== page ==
Same stuff as here, but spun with the wheel.
The blue yarn is Domestic (a bit scratchy. Or maybe overspun...? :o )
Saturday, September 20, 2008
Pattern: Lilly's Leaf Shawl by Lillysmuul
Yarn: Wollmeise sock yarn, 100% merino superwash, 150 g skein (574 yards), 350 m/ 100 g, wash at 30 °C
Price: around 15 € per skein?
Amount: well, more than I thought in the beginning! I ran out of yarn after finishing the body and I had to start a new skein for the edge. Of course, I hadn't bought a second skein. I tried the skein that one of my friends had, but the color was too muted. I finally succeeded obtaining another skein by contacting Claudia from Wollmeise. She was supernice and did indeed have a similar skein. It's not a perfect match, but the difference is not too obvious.
Needles: I think 4.5 mm (sorry, I didn't write it down and between finishing and blocking a lot of time passed. I finished it sooo quickly, but not having jigsaw mats to block it delayed the whole finishing process.)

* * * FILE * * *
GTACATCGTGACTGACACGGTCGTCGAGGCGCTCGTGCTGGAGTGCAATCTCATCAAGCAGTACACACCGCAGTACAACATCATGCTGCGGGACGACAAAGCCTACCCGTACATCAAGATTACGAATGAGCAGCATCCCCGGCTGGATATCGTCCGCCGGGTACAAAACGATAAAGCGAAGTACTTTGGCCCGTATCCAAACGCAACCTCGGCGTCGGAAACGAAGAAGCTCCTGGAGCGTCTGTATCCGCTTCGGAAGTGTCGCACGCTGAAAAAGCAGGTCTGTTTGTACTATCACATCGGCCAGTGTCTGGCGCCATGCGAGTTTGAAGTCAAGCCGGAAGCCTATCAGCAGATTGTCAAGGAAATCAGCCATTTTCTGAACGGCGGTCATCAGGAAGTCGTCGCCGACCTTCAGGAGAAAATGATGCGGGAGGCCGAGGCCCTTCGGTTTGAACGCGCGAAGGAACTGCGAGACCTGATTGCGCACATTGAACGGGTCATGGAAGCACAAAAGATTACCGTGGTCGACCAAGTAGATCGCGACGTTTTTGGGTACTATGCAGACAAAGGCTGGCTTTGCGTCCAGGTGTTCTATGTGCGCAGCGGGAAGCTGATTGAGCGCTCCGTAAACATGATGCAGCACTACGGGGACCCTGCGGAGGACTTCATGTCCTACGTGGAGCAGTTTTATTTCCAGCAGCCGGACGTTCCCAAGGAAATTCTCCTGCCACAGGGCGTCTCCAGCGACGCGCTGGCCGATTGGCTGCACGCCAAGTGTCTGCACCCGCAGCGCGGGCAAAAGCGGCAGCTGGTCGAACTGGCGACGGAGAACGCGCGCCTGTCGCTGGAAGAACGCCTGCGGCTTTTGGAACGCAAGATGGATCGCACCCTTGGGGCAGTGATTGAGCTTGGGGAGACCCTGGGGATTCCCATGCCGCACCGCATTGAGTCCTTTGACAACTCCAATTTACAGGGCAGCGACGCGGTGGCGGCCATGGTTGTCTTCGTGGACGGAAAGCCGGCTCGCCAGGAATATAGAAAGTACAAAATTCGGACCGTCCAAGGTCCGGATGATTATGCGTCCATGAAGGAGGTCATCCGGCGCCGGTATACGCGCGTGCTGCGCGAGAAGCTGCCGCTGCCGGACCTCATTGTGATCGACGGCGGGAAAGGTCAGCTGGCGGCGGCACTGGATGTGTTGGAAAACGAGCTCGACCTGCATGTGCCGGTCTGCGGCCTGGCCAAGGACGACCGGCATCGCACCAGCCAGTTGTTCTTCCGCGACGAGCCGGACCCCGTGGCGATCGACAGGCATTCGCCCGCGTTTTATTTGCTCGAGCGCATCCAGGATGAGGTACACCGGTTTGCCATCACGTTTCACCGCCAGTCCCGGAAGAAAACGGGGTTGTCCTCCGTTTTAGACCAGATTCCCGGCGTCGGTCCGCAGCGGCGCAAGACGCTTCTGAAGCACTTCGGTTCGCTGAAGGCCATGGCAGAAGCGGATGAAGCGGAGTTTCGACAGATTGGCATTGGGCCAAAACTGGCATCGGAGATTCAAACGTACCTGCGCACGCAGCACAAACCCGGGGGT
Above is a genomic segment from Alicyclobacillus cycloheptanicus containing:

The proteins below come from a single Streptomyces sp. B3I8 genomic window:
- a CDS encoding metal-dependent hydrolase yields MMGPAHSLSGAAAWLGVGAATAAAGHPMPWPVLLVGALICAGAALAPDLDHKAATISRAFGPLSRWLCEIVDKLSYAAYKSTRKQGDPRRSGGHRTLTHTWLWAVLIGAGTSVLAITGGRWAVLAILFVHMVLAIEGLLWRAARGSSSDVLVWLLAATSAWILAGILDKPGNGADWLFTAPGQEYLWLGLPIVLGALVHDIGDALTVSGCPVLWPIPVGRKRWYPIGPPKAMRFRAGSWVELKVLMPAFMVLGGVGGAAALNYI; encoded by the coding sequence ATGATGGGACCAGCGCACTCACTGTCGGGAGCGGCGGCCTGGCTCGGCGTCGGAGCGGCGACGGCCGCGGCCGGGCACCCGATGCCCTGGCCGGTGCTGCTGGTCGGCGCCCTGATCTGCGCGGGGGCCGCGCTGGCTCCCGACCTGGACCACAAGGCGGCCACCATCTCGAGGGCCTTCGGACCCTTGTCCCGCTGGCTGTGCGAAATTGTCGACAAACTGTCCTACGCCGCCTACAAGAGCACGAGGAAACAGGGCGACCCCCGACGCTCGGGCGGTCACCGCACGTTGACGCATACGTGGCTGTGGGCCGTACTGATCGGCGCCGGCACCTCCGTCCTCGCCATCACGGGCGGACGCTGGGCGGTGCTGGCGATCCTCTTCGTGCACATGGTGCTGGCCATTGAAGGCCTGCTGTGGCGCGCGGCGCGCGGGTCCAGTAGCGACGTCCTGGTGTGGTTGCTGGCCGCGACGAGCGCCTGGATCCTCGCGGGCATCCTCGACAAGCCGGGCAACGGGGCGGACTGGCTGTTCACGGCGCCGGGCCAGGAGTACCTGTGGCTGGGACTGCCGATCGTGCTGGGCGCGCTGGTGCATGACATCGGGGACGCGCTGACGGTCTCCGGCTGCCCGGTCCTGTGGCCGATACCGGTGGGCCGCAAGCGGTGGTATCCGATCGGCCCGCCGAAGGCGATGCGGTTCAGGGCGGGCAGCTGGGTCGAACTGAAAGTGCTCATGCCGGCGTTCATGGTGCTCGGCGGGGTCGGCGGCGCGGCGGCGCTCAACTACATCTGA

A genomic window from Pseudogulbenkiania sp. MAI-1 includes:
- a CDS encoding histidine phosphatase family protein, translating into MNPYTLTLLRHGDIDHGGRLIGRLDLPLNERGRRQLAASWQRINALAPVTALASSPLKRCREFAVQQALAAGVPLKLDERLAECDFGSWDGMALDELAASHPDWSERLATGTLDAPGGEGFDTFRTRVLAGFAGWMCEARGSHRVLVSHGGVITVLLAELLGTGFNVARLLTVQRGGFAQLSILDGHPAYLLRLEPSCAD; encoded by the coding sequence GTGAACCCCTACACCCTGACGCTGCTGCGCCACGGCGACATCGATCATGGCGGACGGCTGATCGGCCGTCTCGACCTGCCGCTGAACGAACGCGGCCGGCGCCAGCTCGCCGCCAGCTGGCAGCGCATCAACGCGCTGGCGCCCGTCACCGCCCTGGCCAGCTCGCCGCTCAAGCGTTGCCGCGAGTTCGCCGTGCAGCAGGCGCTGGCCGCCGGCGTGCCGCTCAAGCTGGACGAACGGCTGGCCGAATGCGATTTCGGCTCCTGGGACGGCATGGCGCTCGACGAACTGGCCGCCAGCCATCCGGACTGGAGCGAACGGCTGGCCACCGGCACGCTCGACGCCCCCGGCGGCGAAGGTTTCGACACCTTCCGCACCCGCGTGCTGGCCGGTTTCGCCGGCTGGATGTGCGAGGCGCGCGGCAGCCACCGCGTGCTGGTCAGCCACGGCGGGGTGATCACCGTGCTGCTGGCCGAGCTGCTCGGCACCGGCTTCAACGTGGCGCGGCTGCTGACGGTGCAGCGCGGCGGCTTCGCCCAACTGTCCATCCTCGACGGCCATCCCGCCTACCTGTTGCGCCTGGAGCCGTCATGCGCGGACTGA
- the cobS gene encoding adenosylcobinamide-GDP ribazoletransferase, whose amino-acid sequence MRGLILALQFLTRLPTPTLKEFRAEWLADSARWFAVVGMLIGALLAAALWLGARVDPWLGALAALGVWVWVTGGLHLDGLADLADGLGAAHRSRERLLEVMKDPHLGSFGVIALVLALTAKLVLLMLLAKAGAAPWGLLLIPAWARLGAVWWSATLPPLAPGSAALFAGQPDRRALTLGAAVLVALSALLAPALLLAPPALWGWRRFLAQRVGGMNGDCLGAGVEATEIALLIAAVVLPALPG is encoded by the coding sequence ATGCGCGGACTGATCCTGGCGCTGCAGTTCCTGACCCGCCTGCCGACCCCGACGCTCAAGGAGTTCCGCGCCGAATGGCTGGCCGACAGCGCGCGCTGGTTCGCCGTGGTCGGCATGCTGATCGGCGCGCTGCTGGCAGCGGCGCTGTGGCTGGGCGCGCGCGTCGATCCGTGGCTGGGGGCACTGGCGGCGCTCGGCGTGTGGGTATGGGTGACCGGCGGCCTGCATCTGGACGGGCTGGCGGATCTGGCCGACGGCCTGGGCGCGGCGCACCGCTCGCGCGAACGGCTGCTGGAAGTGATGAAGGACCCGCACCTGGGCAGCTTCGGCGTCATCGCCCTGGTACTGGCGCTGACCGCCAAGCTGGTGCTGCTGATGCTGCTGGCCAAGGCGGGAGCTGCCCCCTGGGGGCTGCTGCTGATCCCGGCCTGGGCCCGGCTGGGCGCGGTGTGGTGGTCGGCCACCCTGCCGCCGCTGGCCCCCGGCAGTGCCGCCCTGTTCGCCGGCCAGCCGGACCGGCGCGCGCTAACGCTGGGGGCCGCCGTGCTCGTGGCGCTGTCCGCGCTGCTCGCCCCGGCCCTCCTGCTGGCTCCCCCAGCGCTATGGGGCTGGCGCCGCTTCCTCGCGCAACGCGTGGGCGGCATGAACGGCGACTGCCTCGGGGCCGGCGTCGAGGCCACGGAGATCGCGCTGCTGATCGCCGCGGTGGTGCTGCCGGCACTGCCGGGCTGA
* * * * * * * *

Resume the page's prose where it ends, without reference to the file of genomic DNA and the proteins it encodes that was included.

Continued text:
Dimensions: 168 wide and from the center to the tip it's 80 cm (I measured after blocking it, usually my shawls shrink a bit after that)
It's a nice and easy pattern. The main body is composed of a quite popular Estonian stitch pattern that I have already seen used a couple of times in other shawl designs. At the upper edge and on both sides of the center you have a leaf pattern.
The yarn surprisingly looks very very much like cotton. If I didn't know that this was merino, I would have assumed that this was cotton. Many knitters I know think the same. I don't think this is something positive or negative, I was just surprised about its texture. The colors are fabulous, many many shades of green. I really really liked the first skein I bought. The colors were brilliant and just perfect greens. The second skein was also nice, but the green was tiny bit more muted and blueish. I'm usually not such a Wollmeise fan, but this colorway I liked a lot.
The next two pictures were taken by a friend's boyfriend.